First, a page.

Little Eco used to use a stainless steel lunch box but now that her lunch will be stored in her school bag rather than a fridge we've upgraded to an insulated lunch bag

Do you have any tips for making packing waste-free lunches easy? 

[This post was sponsored by Biome. As mentioned, I don't accept cash for sponsorship. Instead I barter for things I need. In this case I bartered an insulated lunch box (pictured above) and drink bottle for Little Eco.]


How to enjoy the bush without fearing snakes

I want her to enjoy playing in the bush without fear of snakes. Tricia Hogbin-001

My daughter races around our rural property oblivious to the risk of snakes. I don't want her to fear snakes. But I also don't want her to naively run through long grass or pick up rocks and logs.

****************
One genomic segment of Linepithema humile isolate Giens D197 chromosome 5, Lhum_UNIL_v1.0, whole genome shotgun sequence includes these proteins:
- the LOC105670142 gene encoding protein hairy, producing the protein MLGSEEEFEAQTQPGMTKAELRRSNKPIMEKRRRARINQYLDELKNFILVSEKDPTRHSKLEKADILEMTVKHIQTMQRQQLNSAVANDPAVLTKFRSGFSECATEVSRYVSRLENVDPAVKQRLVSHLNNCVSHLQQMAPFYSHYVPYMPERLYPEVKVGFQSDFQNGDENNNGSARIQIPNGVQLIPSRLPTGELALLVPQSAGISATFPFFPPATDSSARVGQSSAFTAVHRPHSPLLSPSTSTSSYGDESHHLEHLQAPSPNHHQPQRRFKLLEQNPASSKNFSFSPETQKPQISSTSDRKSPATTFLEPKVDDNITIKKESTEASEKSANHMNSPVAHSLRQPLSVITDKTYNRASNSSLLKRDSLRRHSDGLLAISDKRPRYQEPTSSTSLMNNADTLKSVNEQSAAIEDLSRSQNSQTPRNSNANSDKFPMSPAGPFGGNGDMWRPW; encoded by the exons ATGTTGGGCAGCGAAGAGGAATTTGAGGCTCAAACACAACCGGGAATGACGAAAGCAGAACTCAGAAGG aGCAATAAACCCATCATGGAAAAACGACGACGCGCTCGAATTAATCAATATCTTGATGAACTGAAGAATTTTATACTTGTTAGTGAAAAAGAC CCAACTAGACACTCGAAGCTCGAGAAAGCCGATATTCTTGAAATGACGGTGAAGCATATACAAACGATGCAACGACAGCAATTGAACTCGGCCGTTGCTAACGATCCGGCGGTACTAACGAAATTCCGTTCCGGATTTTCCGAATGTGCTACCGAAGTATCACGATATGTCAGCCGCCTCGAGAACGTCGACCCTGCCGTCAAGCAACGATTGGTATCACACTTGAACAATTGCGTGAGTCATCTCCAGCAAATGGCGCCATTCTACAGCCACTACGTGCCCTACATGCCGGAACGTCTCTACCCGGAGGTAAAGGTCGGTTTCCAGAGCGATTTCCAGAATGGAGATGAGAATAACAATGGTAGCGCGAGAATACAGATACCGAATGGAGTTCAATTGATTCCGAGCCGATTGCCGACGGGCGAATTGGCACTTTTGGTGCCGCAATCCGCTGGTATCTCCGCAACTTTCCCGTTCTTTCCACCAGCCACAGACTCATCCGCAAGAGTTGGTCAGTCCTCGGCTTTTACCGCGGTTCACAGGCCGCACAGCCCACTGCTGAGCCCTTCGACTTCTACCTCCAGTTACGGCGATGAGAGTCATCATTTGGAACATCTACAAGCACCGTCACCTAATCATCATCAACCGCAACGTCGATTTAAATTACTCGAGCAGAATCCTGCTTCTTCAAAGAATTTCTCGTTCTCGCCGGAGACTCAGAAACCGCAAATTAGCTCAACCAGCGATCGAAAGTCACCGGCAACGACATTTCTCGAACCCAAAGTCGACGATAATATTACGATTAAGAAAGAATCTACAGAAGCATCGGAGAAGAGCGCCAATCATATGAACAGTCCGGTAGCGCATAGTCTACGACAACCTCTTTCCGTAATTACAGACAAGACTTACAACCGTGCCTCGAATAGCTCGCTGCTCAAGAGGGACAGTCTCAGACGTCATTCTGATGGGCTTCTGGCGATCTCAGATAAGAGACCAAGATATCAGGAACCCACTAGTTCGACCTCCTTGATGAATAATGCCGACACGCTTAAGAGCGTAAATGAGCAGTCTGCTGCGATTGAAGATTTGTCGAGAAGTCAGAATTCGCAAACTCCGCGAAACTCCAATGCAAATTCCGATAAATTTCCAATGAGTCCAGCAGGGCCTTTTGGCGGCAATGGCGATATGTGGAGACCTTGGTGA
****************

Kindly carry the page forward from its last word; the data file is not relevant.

There's a handful of venomous snake species here in the Hunter Region, including the Red-bellied Black Snake, Eastern Brown Snake, Common Death Adder and Tiger Snake.

I don't fear snakes myself. But the idea of my child being bitten horrifies me and sees my protective mum mode emerge.

"Look ahead of you!"

"Stomp!"

"Slow down!"

"Don't pick that up!"

"Put your gumboots on!"

Given my fears I was pleased to find an article at wildlifefun4kids.com on how to teach your child to be snake-safe.

Using tips in the article, we role-played being snake-safe.

Stomping along the path, we'd scan ahead and freeze as soon as we saw our imaginary snake.

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We used a stick as our imaginary snake. 

We practised staying calm, because the safest way to prevent a snake bite is to stand still and wait for the snake to move away from you. You are supposed to stand still until the snake is at least 10 metres away and then move back slowly.

We recently had a chance to test our snake safe role playing.